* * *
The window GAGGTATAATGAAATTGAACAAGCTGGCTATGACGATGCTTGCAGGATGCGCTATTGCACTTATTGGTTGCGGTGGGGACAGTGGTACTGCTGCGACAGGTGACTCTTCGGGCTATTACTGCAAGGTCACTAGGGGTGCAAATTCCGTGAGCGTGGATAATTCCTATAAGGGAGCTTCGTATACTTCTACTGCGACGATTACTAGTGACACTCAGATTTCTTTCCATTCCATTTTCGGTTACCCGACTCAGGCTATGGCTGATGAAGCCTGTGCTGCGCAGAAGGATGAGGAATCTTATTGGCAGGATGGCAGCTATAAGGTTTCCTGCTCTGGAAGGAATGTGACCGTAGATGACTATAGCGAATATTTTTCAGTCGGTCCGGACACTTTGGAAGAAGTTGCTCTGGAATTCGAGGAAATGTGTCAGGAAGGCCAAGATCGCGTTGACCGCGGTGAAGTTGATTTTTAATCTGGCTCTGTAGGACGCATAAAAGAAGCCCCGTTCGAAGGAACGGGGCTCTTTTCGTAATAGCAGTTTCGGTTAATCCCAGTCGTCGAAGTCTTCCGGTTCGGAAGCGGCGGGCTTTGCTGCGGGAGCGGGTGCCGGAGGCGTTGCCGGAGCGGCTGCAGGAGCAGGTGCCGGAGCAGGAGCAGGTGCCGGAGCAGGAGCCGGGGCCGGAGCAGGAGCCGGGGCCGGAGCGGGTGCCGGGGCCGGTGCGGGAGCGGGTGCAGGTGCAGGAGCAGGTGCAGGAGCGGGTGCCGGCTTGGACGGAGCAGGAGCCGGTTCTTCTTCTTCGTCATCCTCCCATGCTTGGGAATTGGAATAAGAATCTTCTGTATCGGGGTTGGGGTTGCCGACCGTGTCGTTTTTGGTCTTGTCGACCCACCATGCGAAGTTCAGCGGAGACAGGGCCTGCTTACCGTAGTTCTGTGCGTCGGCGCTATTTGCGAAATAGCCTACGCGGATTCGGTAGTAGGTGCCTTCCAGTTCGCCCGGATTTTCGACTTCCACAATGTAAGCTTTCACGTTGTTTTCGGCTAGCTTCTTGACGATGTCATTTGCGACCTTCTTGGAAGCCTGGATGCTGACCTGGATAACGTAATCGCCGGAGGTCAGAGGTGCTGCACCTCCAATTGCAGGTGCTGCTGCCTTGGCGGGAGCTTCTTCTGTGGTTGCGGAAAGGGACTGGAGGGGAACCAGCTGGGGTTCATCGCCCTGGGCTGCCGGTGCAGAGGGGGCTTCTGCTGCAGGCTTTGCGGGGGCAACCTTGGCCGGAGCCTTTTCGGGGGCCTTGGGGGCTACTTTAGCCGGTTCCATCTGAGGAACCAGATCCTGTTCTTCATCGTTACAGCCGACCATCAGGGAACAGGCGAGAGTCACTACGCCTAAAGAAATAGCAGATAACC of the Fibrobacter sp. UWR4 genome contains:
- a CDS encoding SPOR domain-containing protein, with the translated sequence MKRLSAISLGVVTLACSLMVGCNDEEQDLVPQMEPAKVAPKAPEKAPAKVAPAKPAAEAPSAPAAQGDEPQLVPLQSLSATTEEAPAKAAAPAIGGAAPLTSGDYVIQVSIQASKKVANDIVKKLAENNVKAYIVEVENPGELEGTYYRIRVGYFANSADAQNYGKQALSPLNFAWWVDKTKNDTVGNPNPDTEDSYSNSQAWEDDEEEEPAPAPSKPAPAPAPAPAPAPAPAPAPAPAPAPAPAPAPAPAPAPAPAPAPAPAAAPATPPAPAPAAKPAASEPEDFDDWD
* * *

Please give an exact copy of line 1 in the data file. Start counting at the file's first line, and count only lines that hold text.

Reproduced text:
The window GAGGTATAATGAAATTGAACAAGCTGGCTATGACGATGCTTGCAGGATGCGCTATTGCACTTATTGGTTGCGGTGGGGACAGTGGTACTGCTGCGACAGGTGACTCTTCGGGCTATTACTGCAAGGTCACTAGGGGTGCAAATTCCGTGAGCGTGGATAATTCCTATAAGGGAGCTTCGTATACTTCTACTGCGACGATTACTAGTGACACTCAGATTTCTTTCCATTCCATTTTCGGTTACCCGACTCAGGCTATGGCTGATGAAGCCTGTGCTGCGCAGAAGGATGAGGAATCTTATTGGCAGGATGGCAGCTATAAGGTTTCCTGCTCTGGAAGGAATGTGACCGTAGATGACTATAGCGAATATTTTTCAGTCGGTCCGGACACTTTGGAAGAAGTTGCTCTGGAATTCGAGGAAATGTGTCAGGAAGGCCAAGATCGCGTTGACCGCGGTGAAGTTGATTTTTAATCTGGCTCTGTAGGACGCATAAAAGAAGCCCCGTTCGAAGGAACGGGGCTCTTTTCGTAATAGCAGTTTCGGTTAATCCCAGTCGTCGAAGTCTTCCGGTTCGGAAGCGGCGGGCTTTGCTGCGGGAGCGGGTGCCGGAGGCGTTGCCGGAGCGGCTGCAGGAGCAGGTGCCGGAGCAGGAGCAGGTGCCGGAGCAGGAGCCGGGGCCGGAGCAGGAGCCGGGGCCGGAGCGGGTGCCGGGGCCGGTGCGGGAGCGGGTGCAGGTGCAGGAGCAGGTGCAGGAGCGGGTGCCGGCTTGGACGGAGCAGGAGCCGGTTCTTCTTCTTCGTCATCCTCCCATGCTTGGGAATTGGAATAAGAATCTTCTGTATCGGGGTTGGGGTTGCCGACCGTGTCGTTTTTGGTCTTGTCGACCCACCATGCGAAGTTCAGCGGAGACAGGGCCTGCTTACCGTAGTTCTGTGCGTCGGCGCTATTTGCGAAATAGCCTACGCGGATTCGGTAGTAGGTGCCTTCCAGTTCGCCCGGATTTTCGACTTCCACAATGTAAGCTTTCACGTTGTTTTCGGCTAGCTTCTTGACGATGTCATTTGCGACCTTCTTGGAAGCCTGGATGCTGACCTGGATAACGTAATCGCCGGAGGTCAGAGGTGCTGCACCTCCAATTGCAGGTGCTGCTGCCTTGGCGGGAGCTTCTTCTGTGGTTGCGGAAAGGGACTGGAGGGGAACCAGCTGGGGTTCATCGCCCTGGGCTGCCGGTGCAGAGGGGGCTTCTGCTGCAGGCTTTGCGGGGGCAACCTTGGCCGGAGCCTTTTCGGGGGCCTTGGGGGCTACTTTAGCCGGTTCCATCTGAGGAACCAGATCCTGTTCTTCATCGTTACAGCCGACCATCAGGGAACAGGCGAGAGTCACTACGCCTAAAGAAATAGCAGATAACC of the Fibrobacter sp. UWR4 genome contains: